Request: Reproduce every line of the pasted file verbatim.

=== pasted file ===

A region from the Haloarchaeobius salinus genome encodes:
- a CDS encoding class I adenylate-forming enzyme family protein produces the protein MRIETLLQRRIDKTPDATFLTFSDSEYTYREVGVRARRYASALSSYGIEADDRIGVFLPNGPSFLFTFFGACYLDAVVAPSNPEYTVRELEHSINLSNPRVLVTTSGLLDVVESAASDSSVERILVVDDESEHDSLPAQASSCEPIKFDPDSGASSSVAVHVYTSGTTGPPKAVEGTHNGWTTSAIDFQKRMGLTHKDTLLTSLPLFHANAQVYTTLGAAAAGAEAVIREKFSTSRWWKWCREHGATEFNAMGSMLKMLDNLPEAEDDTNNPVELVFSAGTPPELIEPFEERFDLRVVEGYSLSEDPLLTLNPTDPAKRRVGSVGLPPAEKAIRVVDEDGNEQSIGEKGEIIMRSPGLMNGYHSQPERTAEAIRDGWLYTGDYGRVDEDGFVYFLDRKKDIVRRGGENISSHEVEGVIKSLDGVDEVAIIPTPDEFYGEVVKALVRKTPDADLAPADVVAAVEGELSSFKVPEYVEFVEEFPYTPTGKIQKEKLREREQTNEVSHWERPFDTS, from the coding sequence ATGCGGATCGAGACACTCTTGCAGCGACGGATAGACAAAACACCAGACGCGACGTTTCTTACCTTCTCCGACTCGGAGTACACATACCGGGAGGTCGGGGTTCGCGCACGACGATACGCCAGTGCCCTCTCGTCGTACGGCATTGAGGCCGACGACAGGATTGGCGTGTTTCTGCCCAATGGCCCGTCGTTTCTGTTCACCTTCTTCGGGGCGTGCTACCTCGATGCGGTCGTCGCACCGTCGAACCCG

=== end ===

A region from the Haloarchaeobius salinus genome encodes:
- a CDS encoding class I adenylate-forming enzyme family protein produces the protein MRIETLLQRRIDKTPDATFLTFSDSEYTYREVGVRARRYASALSSYGIEADDRIGVFLPNGPSFLFTFFGACYLDAVVAPSNPEYTVRELEHSINLSNPRVLVTTSGLLDVVESAASDSSVERILVVDDESEHDSLPAQASSCEPIKFDPDSGASSSVAVHVYTSGTTGPPKAVEGTHNGWTTSAIDFQKRMGLTHKDTLLTSLPLFHANAQVYTTLGAAAAGAEAVIREKFSTSRWWKWCREHGATEFNAMGSMLKMLDNLPEAEDDTNNPVELVFSAGTPPELIEPFEERFDLRVVEGYSLSEDPLLTLNPTDPAKRRVGSVGLPPAEKAIRVVDEDGNEQSIGEKGEIIMRSPGLMNGYHSQPERTAEAIRDGWLYTGDYGRVDEDGFVYFLDRKKDIVRRGGENISSHEVEGVIKSLDGVDEVAIIPTPDEFYGEVVKALVRKTPDADLAPADVVAAVEGELSSFKVPEYVEFVEEFPYTPTGKIQKEKLREREQTNEVSHWERPFDTS, from the coding sequence ATGCGGATCGAGACACTCTTGCAGCGACGGATAGACAAAACACCAGACGCGACGTTTCTTACCTTCTCCGACTCGGAGTACACATACCGGGAGGTCGGGGTTCGCGCACGACGATACGCCAGTGCCCTCTCGTCGTACGGCATTGAGGCCGACGACAGGATTGGCGTGTTTCTGCCCAATGGCCCGTCGTTTCTGTTCACCTTCTTCGGGGCGTGCTACCTCGATGCGGTCGTCGCACCGTCGAACCCG